Some truck drivers involved in labor disputes with their employers may seek a remedy through court intervention. Many, however, will try to be barred from doing so as a result of arbitration agreements previously executed with their employers. But, can such agreements be used to prevent truck drivers from having their days in court? The Supreme Court, in a 2019 unanimous decision, affirmed that the answer is no.
New Prime, Inc. v. Oliveira involved the Federal Arbitration Act (FAA) and its impact on the enforceability of arbitration agreements signed by truck drivers. The FAA usually forces courts to enforce arbitration agreements, but Congress carved out an exception in the Act for “contracts of employment of … seamen, railroad employees, or any other class of workers engaged in foreign or interstate commerce.” For such contracts, the provisions of the FAA do not apply. In Oliveira, all of the parties believed that interstate truck drivers, like Mr. Oliveira, were “workers engaged in foreign or interstate commerce.” However, their disagreement was over the meaning of the phrase “contracts of employment.” New Prime structured its relationship with Mr. Oliveira to make him an independent contractor and not an employee. Thus, the company argued, the exception to the FAA was inapplicable to Mr. Oliveira’s contract.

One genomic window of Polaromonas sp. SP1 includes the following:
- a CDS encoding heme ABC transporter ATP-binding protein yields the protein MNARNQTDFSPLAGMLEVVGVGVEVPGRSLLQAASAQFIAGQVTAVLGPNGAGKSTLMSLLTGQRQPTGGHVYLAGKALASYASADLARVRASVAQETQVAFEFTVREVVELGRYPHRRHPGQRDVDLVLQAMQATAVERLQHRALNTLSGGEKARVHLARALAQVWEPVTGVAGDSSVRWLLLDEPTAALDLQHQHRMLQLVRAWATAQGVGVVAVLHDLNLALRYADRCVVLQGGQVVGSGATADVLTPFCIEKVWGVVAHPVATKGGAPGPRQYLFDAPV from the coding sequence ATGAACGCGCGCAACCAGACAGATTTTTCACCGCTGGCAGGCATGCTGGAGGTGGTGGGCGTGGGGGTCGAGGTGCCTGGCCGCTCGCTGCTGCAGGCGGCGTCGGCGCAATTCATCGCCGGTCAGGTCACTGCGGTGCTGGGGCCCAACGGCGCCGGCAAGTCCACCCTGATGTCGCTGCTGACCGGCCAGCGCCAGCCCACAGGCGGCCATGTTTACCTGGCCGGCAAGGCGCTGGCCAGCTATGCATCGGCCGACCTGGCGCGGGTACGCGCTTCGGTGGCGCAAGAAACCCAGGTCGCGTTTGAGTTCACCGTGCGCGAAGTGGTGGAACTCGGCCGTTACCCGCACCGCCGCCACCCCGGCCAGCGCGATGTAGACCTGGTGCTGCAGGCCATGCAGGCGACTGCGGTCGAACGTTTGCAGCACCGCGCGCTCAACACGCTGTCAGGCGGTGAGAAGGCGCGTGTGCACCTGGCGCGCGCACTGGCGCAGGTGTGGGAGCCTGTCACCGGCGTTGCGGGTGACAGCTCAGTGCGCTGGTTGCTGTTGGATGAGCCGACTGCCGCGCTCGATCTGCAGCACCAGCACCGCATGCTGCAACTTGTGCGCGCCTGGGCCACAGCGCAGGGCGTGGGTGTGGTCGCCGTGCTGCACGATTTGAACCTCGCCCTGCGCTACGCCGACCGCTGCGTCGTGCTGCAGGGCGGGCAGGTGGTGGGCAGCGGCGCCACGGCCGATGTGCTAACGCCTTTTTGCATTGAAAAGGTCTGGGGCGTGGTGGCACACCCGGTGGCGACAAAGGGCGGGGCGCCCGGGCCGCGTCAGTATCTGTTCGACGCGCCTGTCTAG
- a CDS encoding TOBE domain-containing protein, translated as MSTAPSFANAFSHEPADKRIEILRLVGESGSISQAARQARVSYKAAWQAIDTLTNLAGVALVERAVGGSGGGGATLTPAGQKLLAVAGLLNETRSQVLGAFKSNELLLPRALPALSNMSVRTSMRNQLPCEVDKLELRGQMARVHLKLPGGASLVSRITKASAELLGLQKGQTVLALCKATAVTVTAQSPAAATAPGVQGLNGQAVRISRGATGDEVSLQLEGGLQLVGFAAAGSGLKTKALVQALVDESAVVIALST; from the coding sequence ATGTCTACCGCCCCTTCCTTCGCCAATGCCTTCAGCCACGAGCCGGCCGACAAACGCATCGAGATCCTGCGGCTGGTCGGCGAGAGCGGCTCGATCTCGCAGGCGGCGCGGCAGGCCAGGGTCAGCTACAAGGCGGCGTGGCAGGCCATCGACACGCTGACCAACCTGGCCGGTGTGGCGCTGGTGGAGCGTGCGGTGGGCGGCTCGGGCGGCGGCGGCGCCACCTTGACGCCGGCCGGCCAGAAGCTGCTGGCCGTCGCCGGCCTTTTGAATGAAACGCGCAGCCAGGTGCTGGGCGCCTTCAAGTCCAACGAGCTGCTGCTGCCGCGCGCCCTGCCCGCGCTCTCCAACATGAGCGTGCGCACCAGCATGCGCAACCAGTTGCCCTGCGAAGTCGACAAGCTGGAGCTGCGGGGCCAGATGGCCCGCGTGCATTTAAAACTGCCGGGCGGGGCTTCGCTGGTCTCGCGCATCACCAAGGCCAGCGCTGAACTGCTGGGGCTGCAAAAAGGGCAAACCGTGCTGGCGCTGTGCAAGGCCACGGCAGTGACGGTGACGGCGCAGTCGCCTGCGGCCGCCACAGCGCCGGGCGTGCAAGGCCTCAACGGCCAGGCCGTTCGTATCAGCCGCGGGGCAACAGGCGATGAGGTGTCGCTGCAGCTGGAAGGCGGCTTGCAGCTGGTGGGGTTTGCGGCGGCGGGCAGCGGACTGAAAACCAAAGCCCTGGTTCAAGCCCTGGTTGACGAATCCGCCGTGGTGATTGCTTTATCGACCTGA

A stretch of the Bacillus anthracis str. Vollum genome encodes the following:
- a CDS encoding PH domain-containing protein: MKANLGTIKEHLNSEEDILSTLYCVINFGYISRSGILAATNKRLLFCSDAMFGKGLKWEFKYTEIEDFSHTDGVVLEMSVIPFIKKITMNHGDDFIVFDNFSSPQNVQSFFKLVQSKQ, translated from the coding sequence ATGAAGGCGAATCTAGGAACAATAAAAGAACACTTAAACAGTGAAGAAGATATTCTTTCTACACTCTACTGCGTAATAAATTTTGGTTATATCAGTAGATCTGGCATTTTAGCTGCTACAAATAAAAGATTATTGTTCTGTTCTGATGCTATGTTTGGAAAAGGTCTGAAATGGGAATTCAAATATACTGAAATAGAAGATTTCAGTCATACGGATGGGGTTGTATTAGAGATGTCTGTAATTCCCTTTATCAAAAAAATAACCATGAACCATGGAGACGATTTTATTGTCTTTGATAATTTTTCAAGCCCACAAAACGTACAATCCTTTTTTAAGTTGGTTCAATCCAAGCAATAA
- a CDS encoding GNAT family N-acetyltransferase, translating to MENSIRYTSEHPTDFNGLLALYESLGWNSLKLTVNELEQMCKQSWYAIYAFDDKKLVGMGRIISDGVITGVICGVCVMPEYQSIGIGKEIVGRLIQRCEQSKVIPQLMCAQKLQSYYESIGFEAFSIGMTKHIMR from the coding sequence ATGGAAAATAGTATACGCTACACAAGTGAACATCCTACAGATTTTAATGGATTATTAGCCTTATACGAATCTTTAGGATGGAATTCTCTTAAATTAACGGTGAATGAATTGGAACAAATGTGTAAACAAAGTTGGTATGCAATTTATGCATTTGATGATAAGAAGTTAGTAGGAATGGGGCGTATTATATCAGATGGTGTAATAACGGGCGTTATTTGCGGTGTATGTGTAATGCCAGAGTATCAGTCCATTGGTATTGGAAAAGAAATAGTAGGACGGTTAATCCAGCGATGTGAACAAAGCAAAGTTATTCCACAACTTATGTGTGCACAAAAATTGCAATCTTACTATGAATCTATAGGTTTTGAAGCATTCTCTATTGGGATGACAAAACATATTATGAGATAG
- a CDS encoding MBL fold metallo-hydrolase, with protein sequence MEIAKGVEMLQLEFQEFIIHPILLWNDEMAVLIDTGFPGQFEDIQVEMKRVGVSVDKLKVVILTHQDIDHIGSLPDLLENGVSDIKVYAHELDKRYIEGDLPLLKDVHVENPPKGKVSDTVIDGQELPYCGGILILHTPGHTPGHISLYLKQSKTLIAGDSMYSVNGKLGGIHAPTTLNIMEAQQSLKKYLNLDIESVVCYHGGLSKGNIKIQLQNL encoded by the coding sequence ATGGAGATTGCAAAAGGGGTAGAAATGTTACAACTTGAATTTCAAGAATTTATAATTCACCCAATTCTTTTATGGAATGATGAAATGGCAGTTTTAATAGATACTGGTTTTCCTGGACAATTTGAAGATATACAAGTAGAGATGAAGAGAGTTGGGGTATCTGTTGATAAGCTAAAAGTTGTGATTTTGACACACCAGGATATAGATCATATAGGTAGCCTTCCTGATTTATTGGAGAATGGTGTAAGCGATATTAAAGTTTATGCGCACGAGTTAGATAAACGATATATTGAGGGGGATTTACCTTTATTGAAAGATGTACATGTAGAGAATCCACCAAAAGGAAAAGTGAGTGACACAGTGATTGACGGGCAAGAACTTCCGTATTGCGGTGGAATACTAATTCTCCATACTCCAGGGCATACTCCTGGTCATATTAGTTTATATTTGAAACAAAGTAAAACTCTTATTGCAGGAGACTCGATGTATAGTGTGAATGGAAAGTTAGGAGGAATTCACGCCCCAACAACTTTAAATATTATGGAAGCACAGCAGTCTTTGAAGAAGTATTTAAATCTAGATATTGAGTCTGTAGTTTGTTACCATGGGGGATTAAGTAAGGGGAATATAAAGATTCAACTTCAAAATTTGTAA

The case made its way to the U.S. Supreme Court through the District of Massachusetts, which found for Mr. Oliveira, and the First Circuit Court of Appeals, which affirmed the lower court’s decision. In the Supreme Court, Massachusetts Attorney General Maura Healey, joined by Attorneys General from states such as Connecticut, New Jersey, and New York, filed a brief in support of Mr. Oliveira, declaring, “Forced arbitration denies workers their day in court … federal law protects truck drivers, and companies cannot strip these workers of their rights.”
The Supreme Court held that the term “contracts of employment” in the FAA included independent contractor relationships, so the law could not compel the enforcement of Mr. Oliveira’s arbitration agreement. Justice Neil Gorsuch, writing for the court, explained that in interpreting the statute’s language, the court needed to look to how the phrase was understood when the statute was enacted in 1925. Justice Gorsuch wrote that at that time, the majority of people “would have understood § 1 to exclude not only agreements between employers and employees but also agreements that require independent contractors to perform work.” Dictionaries provided him with evidence that the word “employment” was essentially a synonym for “work,” and prior Supreme Court cases supported this interpretation. All members of the Court who participated in the case joined Justice Gorsuch’s opinion.
It is important for trucking companies to recognize that drivers who are both employees and independent contractors can escape the FAA’s provisions compelling the enforcement of arbitration agreements. As such, trucking companies need to be prepared to have disputes with their workers handled in court, even if they compel the workers to sign arbitration agreements.